My 10 year old was laughing and we were joking that it better not be broken (I was in labor after all, I had his sister, at home a day later). I figured as cheerful as he was, he must just have landed on it wrong, but minutes later his x-ray showed he had a buckle break.

    The awe and fascination of his broken bone made me realize that scars, broken bones, and such are badges of honor. I remember on the playground with my friends explaining how I got this scar or that one and we all laughed at one-anothers stories.

    If I had now kicked him out that morning to play on such a *dangerous* toy so I could labor in peace, he would have missed out on one of the badges of childhood. I am still learning to let go, my husband is more likely to let the kids trot off to 7-11 than I am, but I am getting there!

  44. As a child I was never allowed to skate because of the possible dangers. Frankly, I was never allowed to do much of anything, but skating always fascinated me.

    My husband now was raised free range, a world I only dreamed of as a child. My husband is by day a computer tech and by night an aggressive inline street skater. Inline skating and skateboarding even if you don’t make it like Tony Hawk, is an excellent source of exercise. My husband tells me it is an incredible freedom to feel the wind on your face or nail a hard rail grind, or make it across a perilous gap. Although as he is getting older now, I think the gaps have gotten much smaller, lol.

    Skint knees and elbows are a certainty I am afraid, but our kids love to skate and have been skating since they were 5. They are now 7 and 10, and have had every birthday party at the skating rink since kindergarten. They have used the regular quad skates until this coming Christmas, and they don’t know it yet, but they are getting their first inlines. I know they are going to fall, but I believe they will do just fine.

    Being with a skater for so long, I have seen many types of injuries, but most frequently they are very minor scratches and nicks.

    At Skateworld, I have seen parents cover their kids from head to toe in padding in this small round rink. I tell my kids when they fall to get back up and try again. They haven’t given up yet and still love the activity. I have had to kiss quite a few bruises though.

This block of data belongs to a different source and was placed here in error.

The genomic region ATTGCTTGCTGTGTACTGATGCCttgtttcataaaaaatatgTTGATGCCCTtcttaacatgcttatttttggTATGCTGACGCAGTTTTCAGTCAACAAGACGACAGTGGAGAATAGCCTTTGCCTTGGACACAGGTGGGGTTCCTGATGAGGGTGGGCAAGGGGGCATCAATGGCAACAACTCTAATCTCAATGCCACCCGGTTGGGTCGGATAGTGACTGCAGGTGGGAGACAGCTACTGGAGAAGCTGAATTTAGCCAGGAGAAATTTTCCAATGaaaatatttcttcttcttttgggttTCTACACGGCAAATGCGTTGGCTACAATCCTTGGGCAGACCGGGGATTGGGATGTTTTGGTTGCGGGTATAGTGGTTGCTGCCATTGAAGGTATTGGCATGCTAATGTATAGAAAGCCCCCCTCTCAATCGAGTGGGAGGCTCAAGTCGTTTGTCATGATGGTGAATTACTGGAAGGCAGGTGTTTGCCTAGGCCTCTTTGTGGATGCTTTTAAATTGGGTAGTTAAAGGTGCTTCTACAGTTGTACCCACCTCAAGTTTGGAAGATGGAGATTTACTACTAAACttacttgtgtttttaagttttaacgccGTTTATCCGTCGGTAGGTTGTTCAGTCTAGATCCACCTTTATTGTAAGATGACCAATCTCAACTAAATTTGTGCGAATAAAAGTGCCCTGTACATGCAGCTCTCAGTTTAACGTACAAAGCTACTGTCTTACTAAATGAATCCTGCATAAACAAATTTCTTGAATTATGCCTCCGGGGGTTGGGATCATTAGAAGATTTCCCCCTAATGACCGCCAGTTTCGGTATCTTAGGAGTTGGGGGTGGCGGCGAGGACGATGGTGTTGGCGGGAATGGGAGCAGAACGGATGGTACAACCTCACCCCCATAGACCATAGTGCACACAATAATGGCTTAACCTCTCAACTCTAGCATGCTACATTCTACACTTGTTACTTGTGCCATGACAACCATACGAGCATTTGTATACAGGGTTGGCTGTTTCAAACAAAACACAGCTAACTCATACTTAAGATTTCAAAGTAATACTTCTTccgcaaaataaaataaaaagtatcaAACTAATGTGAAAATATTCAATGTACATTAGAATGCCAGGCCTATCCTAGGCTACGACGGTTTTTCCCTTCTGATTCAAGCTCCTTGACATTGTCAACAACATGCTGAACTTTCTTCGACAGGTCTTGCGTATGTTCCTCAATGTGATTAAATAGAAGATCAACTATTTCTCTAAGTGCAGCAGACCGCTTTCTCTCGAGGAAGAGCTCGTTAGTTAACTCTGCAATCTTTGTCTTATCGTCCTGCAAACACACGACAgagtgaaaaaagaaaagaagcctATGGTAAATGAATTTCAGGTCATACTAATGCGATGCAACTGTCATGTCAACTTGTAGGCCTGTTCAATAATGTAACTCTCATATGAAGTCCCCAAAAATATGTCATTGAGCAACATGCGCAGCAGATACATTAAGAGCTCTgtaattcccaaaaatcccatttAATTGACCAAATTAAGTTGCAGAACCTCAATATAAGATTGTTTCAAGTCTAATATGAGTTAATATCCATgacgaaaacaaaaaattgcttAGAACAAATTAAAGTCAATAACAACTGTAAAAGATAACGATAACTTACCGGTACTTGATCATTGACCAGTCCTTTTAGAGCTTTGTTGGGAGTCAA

This year the kids have started even going to the skating rink by themselves much to the disapproval of others.

    I am glad you got the kids a skateboard.

    LOL. I tried skateboarding here while back, I was on the board, fixing to push off and pick up my foot to ride however far my little push would go, but in the blink of an eye I was laying on the concrete looking up at the sky. My butt hurt, I lived, my hubby laughed, and then I did too. You have to laugh when you fall and get back up and try again.

    Encourage your kids to try new things (positive ones ;))

  45. PS. Besides helmets, my husband (being the experienced skater, probably 20 years now) always wears wrist guards. Since you catch yourself most of the time with your hands when you fall, the wrist is the most common break.

    When the kids get their new inline skates at Christmas, they will come with helmet and wrist guards for street skating. (I don’t make them wear them at the skating rink, but if they are going to be out on a sidewalk or quiet street, they are a good idea.)

  46. That’s great! I am happy for you and your boys. They may be bored with the skateboard after a little while, but there’s nothing to stop them from taking it up again when the impulse strikes.

    I am a 31, female and a legal counsel, and no one that I know skates. But I still take my skateboard out to the park on some weeknights after work, and the thrill of mastering a new trick beats any antidepressant.

    When I become a mother someday, I will buy my children, boy or girl, a bike and a skateboard each. If you don’t have the opportunity to fall, you never learn how to pick yourself up and stop yourself from falling in future.